The Workshop at Andover is an ongoing experimental program designed for Seniors during their spring term. Reimagining education by redesigning school structures and testing, the program aims to help students become pilots of their own learning. The Workshop employs an approach that helps prepare students for independent, life-long learning and action while providing an opportunity to foster an inclusive, reflective community.
The 2020-2021 Workshop topic is Democracy and Dissent. Under this umbrella, the program intends to integrate content from various subjects and connect different aspects of learning, according to Corrie Martin, Instructor in English, and Andrew Housiaux, Instructor and Chair in Philosophy and Religious Studies, two organizers of the Workshop. The final information session for this year’s workshop will take place on the evening of Friday, October 2. Applications are due on Monday, October 5.
Housiaux wrote in an email to The Phillipian, “A student’s academic program often goes in several different directions. As a Junior or a Lower, a student may take 6 classes that do not overlap in terms of content or essential questions. In the Workshop, our work is organized around a central theme; for the spring of 2021, it will be ‘Democracy and Dissent.’ When students then learn about statistics, or philosophy, or neurobiology, or art (or, of course, the intersections of these disciplines), it will be with the broader goal of shedding light on this complex topic.”
In the Workshop’s pilot program last year, the central theme was “Community, Class, and Carbon.” According to Martin, students approached the theme from a variety of angles and utilized many skills and techniques to create their projects.
Martin wrote in an email to The Phillipian, “In our pilot last spring, students pursued a wide variety of projects such as creating a digital story map of a community’s food system that documented the impact of the pandemic on local food pathways; curation of an online art exhibit; an analysis of how racism drives voting districting. Students employed a wide variety of skills to create these projects: data science, oral history, narrative and visual analysis, creative and persuasive writing, and so on. The only limit to the projects this year in relation to Democracy and Dissent is our imagination!”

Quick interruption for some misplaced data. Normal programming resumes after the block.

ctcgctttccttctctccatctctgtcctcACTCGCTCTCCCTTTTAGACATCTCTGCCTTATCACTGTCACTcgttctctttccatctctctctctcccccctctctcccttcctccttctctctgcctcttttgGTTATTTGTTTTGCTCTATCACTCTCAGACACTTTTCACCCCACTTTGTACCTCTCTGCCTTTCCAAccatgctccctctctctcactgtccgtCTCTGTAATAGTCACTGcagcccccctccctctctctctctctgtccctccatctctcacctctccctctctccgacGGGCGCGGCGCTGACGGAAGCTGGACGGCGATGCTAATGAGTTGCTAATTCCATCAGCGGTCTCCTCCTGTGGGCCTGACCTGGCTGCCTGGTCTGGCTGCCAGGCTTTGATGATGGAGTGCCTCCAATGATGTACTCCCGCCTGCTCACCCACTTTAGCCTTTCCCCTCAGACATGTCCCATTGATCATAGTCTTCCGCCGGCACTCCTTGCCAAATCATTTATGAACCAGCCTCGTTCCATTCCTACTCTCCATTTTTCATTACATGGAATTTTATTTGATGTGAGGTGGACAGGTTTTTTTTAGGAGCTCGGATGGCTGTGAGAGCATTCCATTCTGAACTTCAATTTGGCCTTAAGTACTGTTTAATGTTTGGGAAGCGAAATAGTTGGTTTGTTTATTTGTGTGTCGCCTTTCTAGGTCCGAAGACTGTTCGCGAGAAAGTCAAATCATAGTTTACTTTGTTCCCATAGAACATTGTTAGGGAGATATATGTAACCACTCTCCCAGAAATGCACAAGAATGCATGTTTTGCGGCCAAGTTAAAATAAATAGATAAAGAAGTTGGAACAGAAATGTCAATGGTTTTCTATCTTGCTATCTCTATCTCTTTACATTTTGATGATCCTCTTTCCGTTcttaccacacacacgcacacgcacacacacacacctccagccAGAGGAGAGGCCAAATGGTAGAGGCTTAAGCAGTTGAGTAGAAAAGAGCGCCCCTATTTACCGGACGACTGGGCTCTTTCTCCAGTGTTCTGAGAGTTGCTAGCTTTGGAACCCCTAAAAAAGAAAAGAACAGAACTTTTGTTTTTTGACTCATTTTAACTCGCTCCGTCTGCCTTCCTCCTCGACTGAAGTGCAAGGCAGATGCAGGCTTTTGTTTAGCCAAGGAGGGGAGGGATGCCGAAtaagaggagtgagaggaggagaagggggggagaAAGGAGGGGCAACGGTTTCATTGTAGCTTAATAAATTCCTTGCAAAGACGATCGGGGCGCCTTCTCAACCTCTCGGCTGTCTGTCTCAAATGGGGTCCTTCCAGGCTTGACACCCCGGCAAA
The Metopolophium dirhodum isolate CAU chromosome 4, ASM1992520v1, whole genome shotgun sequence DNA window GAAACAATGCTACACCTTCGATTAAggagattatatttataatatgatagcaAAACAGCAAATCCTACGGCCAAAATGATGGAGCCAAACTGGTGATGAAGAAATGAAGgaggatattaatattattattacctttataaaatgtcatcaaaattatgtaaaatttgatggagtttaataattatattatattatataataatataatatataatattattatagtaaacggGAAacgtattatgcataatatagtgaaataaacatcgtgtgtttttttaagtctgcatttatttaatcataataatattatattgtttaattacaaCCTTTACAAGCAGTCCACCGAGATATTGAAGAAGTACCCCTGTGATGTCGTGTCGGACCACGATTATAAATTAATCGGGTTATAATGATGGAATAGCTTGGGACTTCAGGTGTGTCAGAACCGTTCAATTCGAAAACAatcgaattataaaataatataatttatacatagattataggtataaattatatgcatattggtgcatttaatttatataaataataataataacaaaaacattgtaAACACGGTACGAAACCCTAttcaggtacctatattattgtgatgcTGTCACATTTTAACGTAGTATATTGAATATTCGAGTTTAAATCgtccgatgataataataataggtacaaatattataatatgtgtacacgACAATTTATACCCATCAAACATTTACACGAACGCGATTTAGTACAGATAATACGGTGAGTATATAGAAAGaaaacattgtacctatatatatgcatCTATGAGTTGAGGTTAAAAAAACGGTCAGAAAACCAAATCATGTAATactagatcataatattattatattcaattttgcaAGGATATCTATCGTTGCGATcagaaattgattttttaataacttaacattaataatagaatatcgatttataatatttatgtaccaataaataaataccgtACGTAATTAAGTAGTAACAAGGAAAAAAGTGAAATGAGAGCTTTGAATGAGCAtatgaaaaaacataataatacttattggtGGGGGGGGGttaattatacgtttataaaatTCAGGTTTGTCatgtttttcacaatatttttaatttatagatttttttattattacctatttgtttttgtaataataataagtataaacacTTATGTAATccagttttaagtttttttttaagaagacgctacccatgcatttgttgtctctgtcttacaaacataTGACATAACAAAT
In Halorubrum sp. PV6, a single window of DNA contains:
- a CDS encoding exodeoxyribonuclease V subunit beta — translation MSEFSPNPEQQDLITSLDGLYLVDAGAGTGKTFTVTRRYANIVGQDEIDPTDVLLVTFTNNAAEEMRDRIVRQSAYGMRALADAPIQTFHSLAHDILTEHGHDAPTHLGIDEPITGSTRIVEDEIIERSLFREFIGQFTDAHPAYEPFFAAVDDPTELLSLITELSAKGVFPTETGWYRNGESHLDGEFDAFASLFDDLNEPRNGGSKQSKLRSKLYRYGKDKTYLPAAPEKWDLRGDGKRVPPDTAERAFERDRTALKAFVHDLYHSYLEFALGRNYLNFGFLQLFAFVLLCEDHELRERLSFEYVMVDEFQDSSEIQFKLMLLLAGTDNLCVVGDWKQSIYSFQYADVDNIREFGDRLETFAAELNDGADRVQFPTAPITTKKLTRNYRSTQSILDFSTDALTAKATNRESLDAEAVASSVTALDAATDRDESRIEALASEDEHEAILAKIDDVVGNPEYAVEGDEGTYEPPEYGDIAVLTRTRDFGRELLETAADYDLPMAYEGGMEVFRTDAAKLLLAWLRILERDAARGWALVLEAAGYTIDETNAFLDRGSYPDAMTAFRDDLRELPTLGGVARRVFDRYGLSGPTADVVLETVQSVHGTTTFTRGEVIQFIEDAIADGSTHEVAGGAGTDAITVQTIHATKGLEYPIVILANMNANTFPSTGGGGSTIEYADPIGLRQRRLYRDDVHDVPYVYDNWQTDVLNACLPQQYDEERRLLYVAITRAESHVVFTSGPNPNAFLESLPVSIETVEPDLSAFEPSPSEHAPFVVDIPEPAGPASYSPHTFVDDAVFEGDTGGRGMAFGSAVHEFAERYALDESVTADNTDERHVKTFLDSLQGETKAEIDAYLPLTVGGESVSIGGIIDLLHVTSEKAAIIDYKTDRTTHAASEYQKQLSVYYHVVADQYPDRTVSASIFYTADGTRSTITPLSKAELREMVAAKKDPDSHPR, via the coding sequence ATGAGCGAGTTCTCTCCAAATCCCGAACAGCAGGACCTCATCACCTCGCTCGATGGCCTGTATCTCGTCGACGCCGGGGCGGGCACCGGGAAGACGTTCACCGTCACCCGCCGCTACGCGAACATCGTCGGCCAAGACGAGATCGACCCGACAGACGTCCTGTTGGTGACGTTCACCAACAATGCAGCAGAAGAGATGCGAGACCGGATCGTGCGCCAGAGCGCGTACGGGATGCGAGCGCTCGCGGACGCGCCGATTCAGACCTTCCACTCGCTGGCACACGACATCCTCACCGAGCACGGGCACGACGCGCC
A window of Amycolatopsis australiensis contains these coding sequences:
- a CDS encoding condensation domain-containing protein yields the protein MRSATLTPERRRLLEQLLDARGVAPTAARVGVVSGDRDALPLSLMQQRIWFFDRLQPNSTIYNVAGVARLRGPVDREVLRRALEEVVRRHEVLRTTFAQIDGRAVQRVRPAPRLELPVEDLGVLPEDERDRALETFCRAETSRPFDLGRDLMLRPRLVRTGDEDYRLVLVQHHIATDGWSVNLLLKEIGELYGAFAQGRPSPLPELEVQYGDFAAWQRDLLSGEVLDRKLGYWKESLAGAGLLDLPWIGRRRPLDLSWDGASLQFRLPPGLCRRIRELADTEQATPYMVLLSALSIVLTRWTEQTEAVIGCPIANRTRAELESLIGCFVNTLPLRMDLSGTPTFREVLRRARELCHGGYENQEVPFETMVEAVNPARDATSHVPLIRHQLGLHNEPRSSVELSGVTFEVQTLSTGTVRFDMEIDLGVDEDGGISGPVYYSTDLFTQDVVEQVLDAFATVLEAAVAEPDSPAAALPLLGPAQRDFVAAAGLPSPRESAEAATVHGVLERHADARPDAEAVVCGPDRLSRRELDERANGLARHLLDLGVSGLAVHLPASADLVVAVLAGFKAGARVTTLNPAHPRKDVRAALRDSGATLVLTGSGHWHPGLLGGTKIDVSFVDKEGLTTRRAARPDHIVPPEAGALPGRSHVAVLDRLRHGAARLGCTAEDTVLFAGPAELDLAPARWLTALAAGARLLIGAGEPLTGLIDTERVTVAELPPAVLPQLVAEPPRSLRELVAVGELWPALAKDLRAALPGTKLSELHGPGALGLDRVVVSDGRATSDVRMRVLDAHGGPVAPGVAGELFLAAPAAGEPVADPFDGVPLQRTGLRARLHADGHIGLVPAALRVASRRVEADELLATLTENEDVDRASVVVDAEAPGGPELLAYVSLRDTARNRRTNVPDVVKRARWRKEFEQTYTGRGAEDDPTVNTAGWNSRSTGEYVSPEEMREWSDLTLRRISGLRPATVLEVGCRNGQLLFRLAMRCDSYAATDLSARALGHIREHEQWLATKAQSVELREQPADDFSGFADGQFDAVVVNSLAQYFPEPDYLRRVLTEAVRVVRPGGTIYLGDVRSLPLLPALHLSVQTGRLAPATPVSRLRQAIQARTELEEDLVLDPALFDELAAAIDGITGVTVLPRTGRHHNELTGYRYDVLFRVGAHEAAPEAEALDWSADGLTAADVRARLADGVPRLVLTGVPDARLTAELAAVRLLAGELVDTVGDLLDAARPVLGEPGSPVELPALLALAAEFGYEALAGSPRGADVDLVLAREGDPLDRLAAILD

Junah Jang ’20, a student of the Workshop’s first cohort last year, enjoyed being able to devote her time to her project and explore the impact of the pandemic on her family.
“For me, our first big project was what I enjoyed the most. Since the Workshop is focused on interdisciplinary work, I was able to write this long-form article on Covid-19 and its impact on my relationship with my mom and my thoughts on going home and being someone who is a child of an immigrant, someone who has both respectives, internationally and nationally. It was super fun for me to write, because I was able to pour all my time doing it,” said Jang.
Without predetermined classes, topics, and homework assignments, students have flexibility in terms of what they wish to pursue, according to Housiaux.
“There is not a preset menu of projects students must choose from. In dialogue with their peers, Workshop faculty, and outside experts, they will articulate research questions, pursue their learning, and develop the best ways to present that understanding. Students made podcasts, portfolios, plays, presentations last year—there are many, many options,” said Housiaux.
Martin and Housiaux are working to develop the second Workshop with Andrea Bailey, Instructor in Biology; Monique Cueto-Potts, Director of Community Engagement; Christopher Jones, Instructor in History and Social Science; Rafael Kelman, Instructor in Art; and Nicholas Zufelt, Instructor in Mathematics, Statistics, and Computer Science. Martin explained how the global pandemic forced the faculty members to rethink how the course would take place.
“We thought we were ‘reinventing’ school, but we had no idea that global circumstances would force a reinvention of truly radical dimensions. What we do know is that The Workshop will continue to pursue a model of learning in which students and teachers pursue intellectual paths together as co-investigators of really big problems,” wrote Martin.
Martin continued, “If you seek to become, not just a student of history, but a historian, not only a student of science, but a scientist, not a student of writing or art, but a writer or artist, then this program is for you. The best part of the program is that your curiosity, your passions, shape what we spend our time and energy on. You learn how to apply your academic knowledge to real-world problems, how to reflect on your own identity and practices as a learner and on your own practices of creation and communication.”